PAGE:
It wasn’t until the 1990s that Mattel pushed out a targeted advertising campaign specifically for the hispanic and african-american dolls in a bid to allow ‘ethnic Barbie lovers to dream in their own image’.

Over in Africa, the dolls outselling Barbie in Nigeria however, is Queens of Africa,

Queens Of Africa

Queens Of Africa

a trio of girls modelled on three of the country’s tribes. Founder Taofick Okoya, created the dolls to help create a positive influence on his daughter’s childhood, after she once wished to be white.

“It made me aware that I needed to make her proud and happy being a black African girl, and not limit it to her alone as this was a common trend among the younger generation. The Queens of Africa became a platform to achieve this.”

In 2016, after years of debate about Barbie’s unrealistic body shape, she got a makeover with three new body types: petite, tall and curvy. This news was released by Time magazine with the cover image showing the new ‘curvy’ Barbie.


More serious than child’s play.

In the 1940s African-American psychologists Kenneth Clark and his wife Mamie conducted a study on children’s attitudes about race through dolls. Black children in the study were given white and black dolls and then asked which dolls were “good,” “bad,” “nice,” and “mean.” The majority – 63% – said they’d rather play with the white doll and associated positive qualities with the white dolls and negative qualities with the black ones.

“To separate them from others of similar age and qualifications solely because of their race generates a feeling of inferiority as to their status in the community that may affect their hearts and minds in a way unlikely to ever be undone”.

Eve Arnold in her 1968 book Black is Beautiful, shot a factory in Harlem where black dolls were being produced.

Eve Arnold in her 1968 book Black is Beautiful, shot a factory in Harlem where black dolls were being produced.



60 years later a professor Robin Bernstein, a professor of African and African American studies and women, gender, and sexuality, revisited the Clark study. He thought the study’s results were not necessarily a reflection of self-hatred among black children but reflected a negative portrayal of black culture in American media. In theatre and TV they were subjected to ‘servitude or comic violence’ which sent messages to children that they should play with black and white dolls differently. He also noted white children in the 19th and 20th century were often violent and abusive to their black dolls but were punished by parents if they did the same to their white dolls. He thought the notion that one doll should be loved and cherished and the other physically harassed was a reflection of culture and popular media at the time.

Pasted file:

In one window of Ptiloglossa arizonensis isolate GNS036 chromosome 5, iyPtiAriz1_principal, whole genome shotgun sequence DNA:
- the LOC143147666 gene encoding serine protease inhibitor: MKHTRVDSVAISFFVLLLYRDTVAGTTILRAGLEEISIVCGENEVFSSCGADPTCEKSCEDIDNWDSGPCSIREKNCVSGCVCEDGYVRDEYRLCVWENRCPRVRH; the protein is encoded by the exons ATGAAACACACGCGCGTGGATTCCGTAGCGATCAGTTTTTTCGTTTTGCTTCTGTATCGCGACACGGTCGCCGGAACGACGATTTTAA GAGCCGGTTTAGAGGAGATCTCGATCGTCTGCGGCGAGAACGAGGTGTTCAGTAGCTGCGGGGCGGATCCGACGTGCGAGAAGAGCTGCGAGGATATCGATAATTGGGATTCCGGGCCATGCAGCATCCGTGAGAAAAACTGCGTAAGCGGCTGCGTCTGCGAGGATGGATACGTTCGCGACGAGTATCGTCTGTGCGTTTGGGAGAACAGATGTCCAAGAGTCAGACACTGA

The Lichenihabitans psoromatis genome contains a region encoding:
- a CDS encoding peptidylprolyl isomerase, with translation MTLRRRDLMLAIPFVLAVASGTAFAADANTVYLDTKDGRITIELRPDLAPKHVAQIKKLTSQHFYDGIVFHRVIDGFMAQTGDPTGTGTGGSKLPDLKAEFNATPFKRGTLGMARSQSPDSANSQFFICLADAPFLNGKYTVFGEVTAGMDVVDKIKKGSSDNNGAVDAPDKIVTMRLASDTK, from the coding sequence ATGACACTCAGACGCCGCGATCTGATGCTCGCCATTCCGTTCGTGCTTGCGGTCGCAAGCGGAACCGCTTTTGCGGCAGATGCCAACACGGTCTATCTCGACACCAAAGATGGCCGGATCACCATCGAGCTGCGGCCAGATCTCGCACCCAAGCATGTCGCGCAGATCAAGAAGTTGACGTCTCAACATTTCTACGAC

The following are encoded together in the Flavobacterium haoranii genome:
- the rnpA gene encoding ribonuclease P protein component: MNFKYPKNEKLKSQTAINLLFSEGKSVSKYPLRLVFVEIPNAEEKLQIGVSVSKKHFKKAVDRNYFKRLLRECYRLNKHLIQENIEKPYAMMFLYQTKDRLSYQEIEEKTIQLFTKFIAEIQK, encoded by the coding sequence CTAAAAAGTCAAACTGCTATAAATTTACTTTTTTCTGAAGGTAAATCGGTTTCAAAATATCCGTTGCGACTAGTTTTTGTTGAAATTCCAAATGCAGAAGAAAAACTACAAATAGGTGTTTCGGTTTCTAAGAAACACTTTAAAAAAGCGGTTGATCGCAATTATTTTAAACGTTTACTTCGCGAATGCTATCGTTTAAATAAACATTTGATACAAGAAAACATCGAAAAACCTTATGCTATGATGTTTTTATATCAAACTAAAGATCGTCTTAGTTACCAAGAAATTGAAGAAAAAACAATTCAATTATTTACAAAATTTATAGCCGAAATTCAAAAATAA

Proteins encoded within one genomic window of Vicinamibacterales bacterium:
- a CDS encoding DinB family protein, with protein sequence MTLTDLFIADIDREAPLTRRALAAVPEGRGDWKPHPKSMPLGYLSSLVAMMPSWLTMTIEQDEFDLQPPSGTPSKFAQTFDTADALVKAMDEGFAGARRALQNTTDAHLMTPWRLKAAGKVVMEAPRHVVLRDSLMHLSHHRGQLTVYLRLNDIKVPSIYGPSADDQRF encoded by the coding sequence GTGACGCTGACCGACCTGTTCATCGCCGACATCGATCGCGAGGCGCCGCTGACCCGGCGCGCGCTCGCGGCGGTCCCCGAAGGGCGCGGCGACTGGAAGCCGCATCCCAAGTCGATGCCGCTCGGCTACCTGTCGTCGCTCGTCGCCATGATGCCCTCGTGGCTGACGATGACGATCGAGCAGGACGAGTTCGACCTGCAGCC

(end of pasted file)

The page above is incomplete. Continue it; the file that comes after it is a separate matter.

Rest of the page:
“Malaville is a place of stunning beauty, where everyone is welcome to play”

So delighted to stumble upon Malaville Dolls on Instagram recently which inspired this post. 

Mala Bryan

Mala Bryan

Tell us about how you chose their distinctive looks?

“I chose the skin tones from Pantone color charts and choose different browns for the eyes. Only my fashion model doll required makeup but I still wanted to keep it looking natural. I wanted their natural beauty to shine. I gave one doll a beauty mark near her nose (like I have) and another some freckles just to change their looks a bit. Then I chose the hair fibers from kinky curls to a loose curl.”
“The clothing had to go with each doll’s personality and career. Maisha’s name means life and part of my Ma’lavi’lle logo spells out LAVI which also means life in my Creole language, so I decided to have that on a t-shirt for her with some cool pants, it felt fitting as she’s a fashion stylist.
“For Mala, I made her a sweatshirt with my personal MB logo on it. I usually wear mine whenever I travel. I paired that with some shorts and sneakers because that was my favorite way to dress when I was a teenager. My girlfriend chose the dress that Malina is wearing. From a business point of view, a princess dress is a must. And I wanted a nice, smart but still girly look, so Mhina ended up getting that look.